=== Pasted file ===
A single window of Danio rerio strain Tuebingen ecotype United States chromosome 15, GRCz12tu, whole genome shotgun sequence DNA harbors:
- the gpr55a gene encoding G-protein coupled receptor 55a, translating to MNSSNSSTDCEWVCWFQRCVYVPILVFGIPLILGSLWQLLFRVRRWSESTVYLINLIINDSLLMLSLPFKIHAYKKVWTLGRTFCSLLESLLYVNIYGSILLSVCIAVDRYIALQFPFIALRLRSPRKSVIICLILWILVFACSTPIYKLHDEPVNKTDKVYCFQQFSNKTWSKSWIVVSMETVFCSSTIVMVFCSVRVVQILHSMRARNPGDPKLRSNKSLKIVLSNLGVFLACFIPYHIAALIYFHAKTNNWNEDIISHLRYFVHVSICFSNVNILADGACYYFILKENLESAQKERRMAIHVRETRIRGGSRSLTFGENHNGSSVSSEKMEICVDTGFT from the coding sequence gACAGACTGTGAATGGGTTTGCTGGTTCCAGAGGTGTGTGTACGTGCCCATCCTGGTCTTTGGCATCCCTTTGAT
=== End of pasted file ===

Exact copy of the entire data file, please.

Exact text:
A single window of Danio rerio strain Tuebingen ecotype United States chromosome 15, GRCz12tu, whole genome shotgun sequence DNA harbors:
- the gpr55a gene encoding G-protein coupled receptor 55a, translating to MNSSNSSTDCEWVCWFQRCVYVPILVFGIPLILGSLWQLLFRVRRWSESTVYLINLIINDSLLMLSLPFKIHAYKKVWTLGRTFCSLLESLLYVNIYGSILLSVCIAVDRYIALQFPFIALRLRSPRKSVIICLILWILVFACSTPIYKLHDEPVNKTDKVYCFQQFSNKTWSKSWIVVSMETVFCSSTIVMVFCSVRVVQILHSMRARNPGDPKLRSNKSLKIVLSNLGVFLACFIPYHIAALIYFHAKTNNWNEDIISHLRYFVHVSICFSNVNILADGACYYFILKENLESAQKERRMAIHVRETRIRGGSRSLTFGENHNGSSVSSEKMEICVDTGFT from the coding sequence gACAGACTGTGAATGGGTTTGCTGGTTCCAGAGGTGTGTGTACGTGCCCATCCTGGTCTTTGGCATCCCTTTGAT